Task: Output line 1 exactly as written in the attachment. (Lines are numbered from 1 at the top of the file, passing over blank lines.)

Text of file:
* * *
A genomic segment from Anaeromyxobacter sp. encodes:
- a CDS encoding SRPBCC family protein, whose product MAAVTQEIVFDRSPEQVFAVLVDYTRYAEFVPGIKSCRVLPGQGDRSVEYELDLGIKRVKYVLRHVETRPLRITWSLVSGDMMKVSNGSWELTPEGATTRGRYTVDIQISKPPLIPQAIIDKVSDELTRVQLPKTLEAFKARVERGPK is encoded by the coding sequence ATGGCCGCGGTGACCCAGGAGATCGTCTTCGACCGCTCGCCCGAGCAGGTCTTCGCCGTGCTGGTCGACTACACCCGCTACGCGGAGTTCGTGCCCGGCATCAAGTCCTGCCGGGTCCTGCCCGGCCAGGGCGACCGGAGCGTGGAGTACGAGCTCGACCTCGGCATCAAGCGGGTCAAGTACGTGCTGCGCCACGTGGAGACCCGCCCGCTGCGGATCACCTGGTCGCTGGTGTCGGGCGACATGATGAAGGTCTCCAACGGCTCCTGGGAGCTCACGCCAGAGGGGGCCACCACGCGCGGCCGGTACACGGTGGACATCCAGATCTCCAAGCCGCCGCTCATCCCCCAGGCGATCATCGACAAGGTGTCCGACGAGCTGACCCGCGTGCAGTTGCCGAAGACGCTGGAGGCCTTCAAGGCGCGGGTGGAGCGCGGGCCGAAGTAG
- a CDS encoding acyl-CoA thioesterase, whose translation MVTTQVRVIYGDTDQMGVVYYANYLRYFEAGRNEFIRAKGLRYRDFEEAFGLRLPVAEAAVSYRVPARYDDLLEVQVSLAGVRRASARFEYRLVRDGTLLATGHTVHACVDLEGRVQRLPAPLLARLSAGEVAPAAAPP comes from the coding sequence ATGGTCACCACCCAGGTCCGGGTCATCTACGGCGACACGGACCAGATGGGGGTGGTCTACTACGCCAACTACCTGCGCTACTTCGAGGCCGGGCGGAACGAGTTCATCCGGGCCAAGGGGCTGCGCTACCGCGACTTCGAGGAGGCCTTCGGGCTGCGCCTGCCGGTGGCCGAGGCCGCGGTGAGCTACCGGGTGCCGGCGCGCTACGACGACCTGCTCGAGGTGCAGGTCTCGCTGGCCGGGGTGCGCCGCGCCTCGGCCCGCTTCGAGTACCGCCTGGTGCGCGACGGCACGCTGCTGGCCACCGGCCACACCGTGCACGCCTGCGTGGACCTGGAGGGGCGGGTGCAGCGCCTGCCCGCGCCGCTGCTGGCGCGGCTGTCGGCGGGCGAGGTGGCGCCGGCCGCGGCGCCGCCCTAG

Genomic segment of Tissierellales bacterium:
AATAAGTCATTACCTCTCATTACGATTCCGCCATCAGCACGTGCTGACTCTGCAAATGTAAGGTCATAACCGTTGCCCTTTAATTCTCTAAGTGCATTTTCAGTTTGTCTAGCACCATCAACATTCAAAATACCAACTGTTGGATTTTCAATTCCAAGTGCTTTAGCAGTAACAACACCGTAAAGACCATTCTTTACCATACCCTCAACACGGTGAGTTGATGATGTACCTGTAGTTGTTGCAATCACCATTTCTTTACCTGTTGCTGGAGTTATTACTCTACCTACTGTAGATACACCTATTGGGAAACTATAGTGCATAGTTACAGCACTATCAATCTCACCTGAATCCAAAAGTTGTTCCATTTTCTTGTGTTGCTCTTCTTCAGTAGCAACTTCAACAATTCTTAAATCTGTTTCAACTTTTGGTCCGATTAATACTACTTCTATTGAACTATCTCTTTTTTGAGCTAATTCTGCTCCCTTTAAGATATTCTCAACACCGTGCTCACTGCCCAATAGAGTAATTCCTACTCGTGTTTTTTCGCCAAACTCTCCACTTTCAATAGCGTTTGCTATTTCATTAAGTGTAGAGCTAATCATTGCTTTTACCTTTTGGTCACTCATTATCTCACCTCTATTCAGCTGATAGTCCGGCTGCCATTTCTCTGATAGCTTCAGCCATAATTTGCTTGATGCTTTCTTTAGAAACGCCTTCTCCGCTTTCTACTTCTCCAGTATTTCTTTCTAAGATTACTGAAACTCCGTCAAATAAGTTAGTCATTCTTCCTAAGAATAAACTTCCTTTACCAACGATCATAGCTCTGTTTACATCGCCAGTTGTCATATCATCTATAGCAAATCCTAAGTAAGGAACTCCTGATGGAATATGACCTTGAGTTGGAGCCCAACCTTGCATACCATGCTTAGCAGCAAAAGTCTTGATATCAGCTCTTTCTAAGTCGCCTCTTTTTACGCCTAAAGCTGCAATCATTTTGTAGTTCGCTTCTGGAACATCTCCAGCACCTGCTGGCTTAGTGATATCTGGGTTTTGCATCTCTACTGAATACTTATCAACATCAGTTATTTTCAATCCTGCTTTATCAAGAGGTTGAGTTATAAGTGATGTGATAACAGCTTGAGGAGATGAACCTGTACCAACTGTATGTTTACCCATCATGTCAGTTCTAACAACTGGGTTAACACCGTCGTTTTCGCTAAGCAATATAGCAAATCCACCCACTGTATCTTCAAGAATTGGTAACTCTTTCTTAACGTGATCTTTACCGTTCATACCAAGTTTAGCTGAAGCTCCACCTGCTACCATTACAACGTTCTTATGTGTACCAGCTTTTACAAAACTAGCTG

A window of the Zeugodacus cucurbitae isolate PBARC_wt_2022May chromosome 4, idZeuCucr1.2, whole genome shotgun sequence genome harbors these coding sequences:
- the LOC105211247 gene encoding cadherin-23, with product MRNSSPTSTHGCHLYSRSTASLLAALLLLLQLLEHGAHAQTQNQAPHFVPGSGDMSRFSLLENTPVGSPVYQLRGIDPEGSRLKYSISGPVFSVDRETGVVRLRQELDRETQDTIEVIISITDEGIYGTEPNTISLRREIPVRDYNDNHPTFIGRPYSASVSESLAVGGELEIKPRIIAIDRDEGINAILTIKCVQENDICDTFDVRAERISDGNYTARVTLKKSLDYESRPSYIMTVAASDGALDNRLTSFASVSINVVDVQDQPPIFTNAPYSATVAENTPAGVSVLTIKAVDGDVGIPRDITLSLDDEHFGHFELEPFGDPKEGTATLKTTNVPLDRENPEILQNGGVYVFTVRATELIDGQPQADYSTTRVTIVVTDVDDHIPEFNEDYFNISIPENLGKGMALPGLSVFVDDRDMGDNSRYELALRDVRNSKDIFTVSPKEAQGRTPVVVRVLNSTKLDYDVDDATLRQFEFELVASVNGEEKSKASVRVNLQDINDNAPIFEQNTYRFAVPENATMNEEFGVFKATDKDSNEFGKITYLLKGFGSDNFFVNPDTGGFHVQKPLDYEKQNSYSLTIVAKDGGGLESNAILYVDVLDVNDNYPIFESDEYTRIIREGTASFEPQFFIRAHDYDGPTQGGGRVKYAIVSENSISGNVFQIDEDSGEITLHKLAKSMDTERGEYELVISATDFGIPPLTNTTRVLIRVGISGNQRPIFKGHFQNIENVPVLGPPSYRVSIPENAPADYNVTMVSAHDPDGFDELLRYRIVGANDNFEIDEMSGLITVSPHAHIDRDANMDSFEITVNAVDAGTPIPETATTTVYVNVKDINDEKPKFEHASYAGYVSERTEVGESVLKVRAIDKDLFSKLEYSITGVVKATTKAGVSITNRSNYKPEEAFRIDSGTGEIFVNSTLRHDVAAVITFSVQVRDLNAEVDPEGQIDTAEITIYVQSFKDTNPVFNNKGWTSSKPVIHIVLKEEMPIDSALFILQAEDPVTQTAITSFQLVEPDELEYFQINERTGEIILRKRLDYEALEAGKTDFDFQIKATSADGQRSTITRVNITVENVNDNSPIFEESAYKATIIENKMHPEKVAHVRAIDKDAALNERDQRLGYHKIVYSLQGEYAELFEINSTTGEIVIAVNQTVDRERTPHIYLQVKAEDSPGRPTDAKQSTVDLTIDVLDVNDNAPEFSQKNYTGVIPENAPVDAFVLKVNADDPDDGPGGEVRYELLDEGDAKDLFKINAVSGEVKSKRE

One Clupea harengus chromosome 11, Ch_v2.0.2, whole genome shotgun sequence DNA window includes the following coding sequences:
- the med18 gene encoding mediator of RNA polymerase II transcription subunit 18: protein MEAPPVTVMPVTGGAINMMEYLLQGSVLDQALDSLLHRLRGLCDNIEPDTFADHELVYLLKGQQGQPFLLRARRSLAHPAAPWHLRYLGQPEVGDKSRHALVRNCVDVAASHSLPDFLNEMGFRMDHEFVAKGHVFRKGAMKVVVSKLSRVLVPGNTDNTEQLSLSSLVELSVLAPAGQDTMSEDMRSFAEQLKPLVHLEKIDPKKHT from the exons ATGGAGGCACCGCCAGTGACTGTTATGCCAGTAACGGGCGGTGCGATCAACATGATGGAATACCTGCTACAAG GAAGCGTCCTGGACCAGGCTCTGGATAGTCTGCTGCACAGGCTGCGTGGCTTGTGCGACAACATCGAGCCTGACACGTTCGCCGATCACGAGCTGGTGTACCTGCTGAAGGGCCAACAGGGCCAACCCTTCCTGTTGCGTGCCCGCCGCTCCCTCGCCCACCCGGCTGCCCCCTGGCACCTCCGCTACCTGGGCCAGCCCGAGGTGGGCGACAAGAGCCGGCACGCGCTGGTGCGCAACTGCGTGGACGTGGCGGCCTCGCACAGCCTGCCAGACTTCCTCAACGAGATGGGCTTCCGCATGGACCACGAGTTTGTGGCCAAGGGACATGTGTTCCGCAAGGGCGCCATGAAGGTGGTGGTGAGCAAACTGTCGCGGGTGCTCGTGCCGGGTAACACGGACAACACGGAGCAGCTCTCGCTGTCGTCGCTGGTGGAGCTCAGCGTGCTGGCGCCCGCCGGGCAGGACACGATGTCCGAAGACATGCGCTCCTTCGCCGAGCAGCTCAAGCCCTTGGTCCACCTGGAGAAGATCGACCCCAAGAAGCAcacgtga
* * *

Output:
A genomic segment from Anaeromyxobacter sp. encodes: